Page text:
Our women athletes deserve better

Graphic honoring USC women's athletics programs.
(Blake Pak | Daily Trojan)

The USC men’s football team went 4-8 last season after an initial home win against San José State, followed by defeat after defeat. Yet, attendance didn’t seem to wane throughout the course of the home games, with the number of spectators rarely dipping below 50,000, even when these games lasted almost four hours. 

The USC men’s basketball team, on the other hand, fared much better than its helmet-donning counterparts. 

With an initial winning streak of 13-0,  a loss at Stanford in early January turned the tide. Although USC ended up entering the NCAA tournament as a No. 7 seed, they were knocked out in the first round against Miami. 

Attendance in December sat at a meager 2,000 to 4,000. However, as our successes as a team began to ramp-up, attendance managed to reach the likes of 10,000 to 13,000 — a record-high student section was even recorded at the game against UCLA.

As important as it is for students to go out and support their athletes, there comes a point where discrepancies in attendance start to become painfully obvious. 

As of right now, the USC women’s beach volleyball team has an incredible record of 15-1. Yet, very few, if any, students seem to be aware. Similarly, the school does little to nothing to promote the team. For the football, basketball and even baseball teams, posters and banners were propped up along Jefferson. For the women, there’s little to nothing.

There’s a similar story for women’s lacrosse. The Trojans have gone 7-2 so far this season and the attendance for these games is extremely disheartening. And, once again, there’s little to no promotion from the school. 

However, rather than strictly analyzing the attendance of these games, there’s quite a bit of telling from Trojan Fever — the organization responsible for updating, promoting and incentivizing students to attend various sporting events — and its subsequent app.

One of Trojan Fever’s key features is the ability to garner points for attending games, and later being able to exchange those points for prizes such as T-shirts and jerseys. Men’s basketball games were always worth 200 during the season. Everything else is worth 300 points. The organization assumed, correctly, that more students would attend the men’s games rather than the women’s, and subsequently incentivized those predictably less popular games more.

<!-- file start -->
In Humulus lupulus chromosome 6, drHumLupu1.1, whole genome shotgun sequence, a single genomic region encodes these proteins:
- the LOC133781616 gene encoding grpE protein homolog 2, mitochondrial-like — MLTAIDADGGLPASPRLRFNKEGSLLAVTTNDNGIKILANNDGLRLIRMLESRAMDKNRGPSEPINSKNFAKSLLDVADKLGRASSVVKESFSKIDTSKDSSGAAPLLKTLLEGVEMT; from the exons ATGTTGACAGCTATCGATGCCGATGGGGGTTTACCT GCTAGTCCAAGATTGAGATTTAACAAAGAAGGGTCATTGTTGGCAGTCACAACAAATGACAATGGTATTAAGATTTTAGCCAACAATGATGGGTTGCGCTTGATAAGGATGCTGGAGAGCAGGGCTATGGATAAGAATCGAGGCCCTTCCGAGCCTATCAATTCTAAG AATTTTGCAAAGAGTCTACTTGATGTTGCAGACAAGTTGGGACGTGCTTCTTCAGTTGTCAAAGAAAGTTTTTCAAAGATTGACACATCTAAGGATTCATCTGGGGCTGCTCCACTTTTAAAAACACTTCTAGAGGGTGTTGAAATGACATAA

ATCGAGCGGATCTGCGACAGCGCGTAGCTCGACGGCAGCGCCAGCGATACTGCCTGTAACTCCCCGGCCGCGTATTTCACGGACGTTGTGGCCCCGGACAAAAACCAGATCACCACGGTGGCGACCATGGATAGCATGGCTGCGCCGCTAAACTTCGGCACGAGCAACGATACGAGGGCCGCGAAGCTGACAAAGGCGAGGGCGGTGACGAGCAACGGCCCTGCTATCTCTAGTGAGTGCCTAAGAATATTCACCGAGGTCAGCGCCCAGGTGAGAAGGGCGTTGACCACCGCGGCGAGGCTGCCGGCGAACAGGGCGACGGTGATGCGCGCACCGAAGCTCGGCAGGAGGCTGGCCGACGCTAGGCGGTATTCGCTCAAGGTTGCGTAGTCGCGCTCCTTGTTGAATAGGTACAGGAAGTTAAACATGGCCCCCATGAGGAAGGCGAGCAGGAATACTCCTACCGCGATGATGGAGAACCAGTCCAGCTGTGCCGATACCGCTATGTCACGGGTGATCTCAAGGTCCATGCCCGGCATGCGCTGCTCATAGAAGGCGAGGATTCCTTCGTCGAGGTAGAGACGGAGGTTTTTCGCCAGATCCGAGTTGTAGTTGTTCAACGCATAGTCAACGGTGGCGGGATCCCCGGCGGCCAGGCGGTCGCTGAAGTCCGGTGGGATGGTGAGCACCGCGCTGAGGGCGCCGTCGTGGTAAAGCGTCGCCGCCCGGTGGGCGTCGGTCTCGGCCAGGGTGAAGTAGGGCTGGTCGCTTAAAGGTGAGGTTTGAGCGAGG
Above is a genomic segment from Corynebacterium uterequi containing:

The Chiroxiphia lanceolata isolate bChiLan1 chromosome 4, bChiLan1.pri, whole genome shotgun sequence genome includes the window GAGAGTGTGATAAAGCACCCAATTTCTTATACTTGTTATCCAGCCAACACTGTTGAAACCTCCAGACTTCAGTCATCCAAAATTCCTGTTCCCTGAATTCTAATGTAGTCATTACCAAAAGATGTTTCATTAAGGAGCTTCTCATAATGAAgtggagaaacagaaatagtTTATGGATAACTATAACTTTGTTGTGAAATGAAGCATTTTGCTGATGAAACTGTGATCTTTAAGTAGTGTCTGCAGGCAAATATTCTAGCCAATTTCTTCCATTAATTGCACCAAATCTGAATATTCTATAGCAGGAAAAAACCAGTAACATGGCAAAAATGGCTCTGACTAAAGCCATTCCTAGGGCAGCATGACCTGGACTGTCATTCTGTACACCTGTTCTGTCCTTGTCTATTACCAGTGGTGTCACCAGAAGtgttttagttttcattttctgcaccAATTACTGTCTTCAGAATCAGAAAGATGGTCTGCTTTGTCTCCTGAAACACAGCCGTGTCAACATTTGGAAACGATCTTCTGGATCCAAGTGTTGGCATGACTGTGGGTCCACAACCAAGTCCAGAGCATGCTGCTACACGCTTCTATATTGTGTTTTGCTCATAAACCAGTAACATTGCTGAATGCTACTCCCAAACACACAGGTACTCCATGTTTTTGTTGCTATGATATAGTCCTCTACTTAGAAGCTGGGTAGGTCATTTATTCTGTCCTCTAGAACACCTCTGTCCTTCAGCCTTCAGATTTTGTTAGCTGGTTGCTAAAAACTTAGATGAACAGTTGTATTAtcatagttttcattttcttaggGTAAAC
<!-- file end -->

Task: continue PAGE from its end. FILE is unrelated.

This is not a uniquely USC trend. According to NPR, “The NCAA spends more on male athletes than female ones on average” because there has always been more emphasis and importance placed on men in sports, even when there’s a women counterpart that may perform just as well or better.

The reason attendance remained so consistent for football games is because USC has historically been known as a football school, and rightfully so. The school boasts 25 Rose Bowl championship wins, with the second-best school, Ohio State, trailing at 9.

How many would be aware that USC is also known for its women’s beach volleyball? Last year our record went 30-4. What about women’s water polo? USC athletes won five medals at the Tokyo Olympics with 10 Trojans competing on the team. The school is internationally acclaimed for these two sports, but USC has not even attempted to brand themselves as a “beach volleyball” or “water polo” school.

After a few good seasons USC was more than ready to jump on the “basketball school” name tag. Where’s the same energy for our female  athletes?

This isn’t just a branding problem, it’s a student problem. As unfortunate as it is, the school will only place effort into promoting their female athletes if they see that students respond well. So it’s time to start supporting all Trojans, regardless of gender.